Real Development officials said they are innocent in a securities fraud case brought last week by the Kansas securities commissioner.
In a news release issued Saturday, CEO Michael Elzufon said he and partner David Lundberg, named last week in a cease-and-desist order along with their company, are victims, not participants, in the case brought by Kansas Securities Commissioner Aaron Jack.
The written release was the first comment from Elzufon and Lundberg – known locally as “the Minnesota Guys” – since the case was filed last week.
“We look forward to working with the Kansas Securities Commissioner to resolve any misunderstandings immediately and to have the cease and desist order withdrawn as quickly as possible so that we can continue our revitalization efforts in Wichita,” Elzufon said in a second news release, sent late Monday afternoon.
In that second release, Elzufon elaborated on the dispute:
“By mutual agreement with the bank, we agreed to pledge certain life insurance assets we own as collateral on a loan we have with them,” Elzufon said. “The Kansas Securities Commissioner believes that the individuals and organizations from whom we purchased these life insurance policies have committed fraudulent activities. By pledging these policies, we find ourselves included in their cease and desist order.”
Late Monday, Lundberg called The Eagle to dispute some of the state’s facts in the published order. State investigators have not talked to him or Elzufon, he said, and he contended the investigators got some of their information mixed up. What he and Elzufon did was nothing unusual in trying to secure a bank loan, he said.
“We bought two policies and pledged them to the bank,” he said. “Good God, we’re not stupid.”
Lundberg said the charges and the subsequent coverage has had a big impact on their business activities.
“We didn’t do a … thing wrong, and we’re getting killed here,” he said.
The order alleges that Real Development, Hybrid Asset Management, Sutton MN and Churchill Capital Strategies violated the Kansas Uniform Securities Act by “attempting to deliver interests in fraudulent life settlement policies to a Topeka bank and unknown investors.”
Securities investigators have not publicly named the bank, and they redacted references to it in the public copy of the order. But Elzufon identified the bank in the news release as Kaw Valley Bank in Topeka.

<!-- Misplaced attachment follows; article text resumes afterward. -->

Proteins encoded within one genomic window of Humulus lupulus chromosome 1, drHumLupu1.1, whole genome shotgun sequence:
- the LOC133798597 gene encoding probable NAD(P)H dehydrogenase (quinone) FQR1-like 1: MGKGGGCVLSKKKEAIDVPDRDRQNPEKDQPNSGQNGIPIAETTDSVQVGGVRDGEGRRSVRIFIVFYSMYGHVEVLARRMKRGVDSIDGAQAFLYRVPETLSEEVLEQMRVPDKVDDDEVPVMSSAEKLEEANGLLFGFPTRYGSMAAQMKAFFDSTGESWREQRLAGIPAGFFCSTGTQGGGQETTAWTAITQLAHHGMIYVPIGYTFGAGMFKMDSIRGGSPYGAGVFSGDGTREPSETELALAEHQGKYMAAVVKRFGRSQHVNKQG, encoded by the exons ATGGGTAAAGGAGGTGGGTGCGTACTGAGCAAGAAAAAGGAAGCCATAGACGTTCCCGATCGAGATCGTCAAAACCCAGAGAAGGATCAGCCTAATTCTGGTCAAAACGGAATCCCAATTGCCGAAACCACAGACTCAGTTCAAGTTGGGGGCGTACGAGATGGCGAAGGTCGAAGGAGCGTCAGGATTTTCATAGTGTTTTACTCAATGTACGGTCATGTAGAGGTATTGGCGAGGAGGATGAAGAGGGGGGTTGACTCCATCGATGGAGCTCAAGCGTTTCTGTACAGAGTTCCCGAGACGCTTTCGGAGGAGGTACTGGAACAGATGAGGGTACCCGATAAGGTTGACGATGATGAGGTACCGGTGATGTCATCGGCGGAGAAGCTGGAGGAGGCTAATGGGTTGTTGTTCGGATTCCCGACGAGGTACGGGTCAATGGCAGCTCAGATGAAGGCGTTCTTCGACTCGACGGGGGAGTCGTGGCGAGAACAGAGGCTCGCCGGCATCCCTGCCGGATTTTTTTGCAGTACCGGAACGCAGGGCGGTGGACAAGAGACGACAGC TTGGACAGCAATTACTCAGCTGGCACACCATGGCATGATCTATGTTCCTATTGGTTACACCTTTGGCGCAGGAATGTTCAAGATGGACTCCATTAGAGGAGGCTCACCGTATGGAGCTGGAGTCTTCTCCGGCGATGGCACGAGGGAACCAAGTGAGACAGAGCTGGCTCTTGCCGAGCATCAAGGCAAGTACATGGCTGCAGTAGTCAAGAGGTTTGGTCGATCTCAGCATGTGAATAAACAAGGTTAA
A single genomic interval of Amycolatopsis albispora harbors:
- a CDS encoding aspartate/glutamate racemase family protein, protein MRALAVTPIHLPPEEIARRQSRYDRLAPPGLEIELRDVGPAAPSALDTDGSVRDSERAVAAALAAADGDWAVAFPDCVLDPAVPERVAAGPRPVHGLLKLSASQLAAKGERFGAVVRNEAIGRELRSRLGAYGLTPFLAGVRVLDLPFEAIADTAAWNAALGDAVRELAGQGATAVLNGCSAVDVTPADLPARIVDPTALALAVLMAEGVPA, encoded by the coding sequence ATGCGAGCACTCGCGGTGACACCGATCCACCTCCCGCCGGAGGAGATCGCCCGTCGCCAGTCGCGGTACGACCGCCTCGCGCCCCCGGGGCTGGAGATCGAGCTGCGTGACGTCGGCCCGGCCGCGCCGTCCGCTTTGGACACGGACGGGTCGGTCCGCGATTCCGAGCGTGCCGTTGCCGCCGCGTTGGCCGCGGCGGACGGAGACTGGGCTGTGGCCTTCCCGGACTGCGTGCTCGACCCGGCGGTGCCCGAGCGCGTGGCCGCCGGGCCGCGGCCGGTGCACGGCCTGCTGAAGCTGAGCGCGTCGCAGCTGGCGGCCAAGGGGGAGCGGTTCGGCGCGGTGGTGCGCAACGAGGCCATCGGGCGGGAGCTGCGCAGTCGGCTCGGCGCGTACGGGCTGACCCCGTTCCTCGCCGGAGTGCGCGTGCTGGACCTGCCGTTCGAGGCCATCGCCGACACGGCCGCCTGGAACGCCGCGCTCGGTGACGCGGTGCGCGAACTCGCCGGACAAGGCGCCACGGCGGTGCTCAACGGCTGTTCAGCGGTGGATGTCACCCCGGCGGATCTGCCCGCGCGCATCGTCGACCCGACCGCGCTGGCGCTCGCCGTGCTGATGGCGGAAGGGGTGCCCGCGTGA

Others named in the cease-and-desist order include Jeffrey K. Williams, Sherrilynn L. Frierson and Mark K. Nordyke of Hybrid, all with prior securities convictions, according to the order, and Gordon Schultz, the former superintendent of Word of Life Traditional School in Wichita. A school spokeswoman said Schultz’s affiliation with the school ended last year.
On Friday, Jeff Kruske, general counsel for Jack, outlined a search warrant executed Thursday at the Wichita Executive Centre, a Real Development-owned building in downtown Wichita where the company has its headquarters. Hybrid and Churchill are tenants in the building.
Seized were cellphones, computers and 12 banker’s boxes of information. Securities officials did not specify Friday which offices were searched.
Elzufon said in the news release that Real Development was not included in the search. The Eagle contacted Kruske for a response to the news release, but the offices of the securities commissioner were among numerous state and federal government offices closed Monday for Veterans Day.
In the news release, Elzufon acknowledges that he and Lundberg have purchased life insurance policies from Hybrid. However, he denies that the company is engaged in the sale of such policies and describes he and his partner as a “victim of fraud not a perpetrator of fraud” in the securities case.
John Bonner, Lundberg’s attorney, defended his client in a phone interview Monday morning, saying Real Development shouldn’t be named in the complaint.
In a news release, Bonner said, “I am familiar with Mr. Lundberg’s efforts to repay the debt owed the Kaw Valley bank by proposing life settlements as collateral for his personal guaranty. He has done nothing remotely dishonest and I am confident that the Kansas Commissioner of Securities will agree once he has the correct facts.”
The names of Real Development and Elzufon have been connected in recent weeks to a $200 million destination entertainment district along I-95 in Kingsland, Ga. Real Development was slated to appear before the council there on Nov. 26 for the establishment of a district that would route new tax proceeds into the development.
And Internet news accounts indicate that in September Elzufon proposed a downtown redevelopment project in Elmira, N.Y. The Eagle attempted to reach Elmira Mayor Susan Skidmore and council members for comment, but those offices appeared closed for the holiday.
Contributing: Dan Voorhis of The Eagle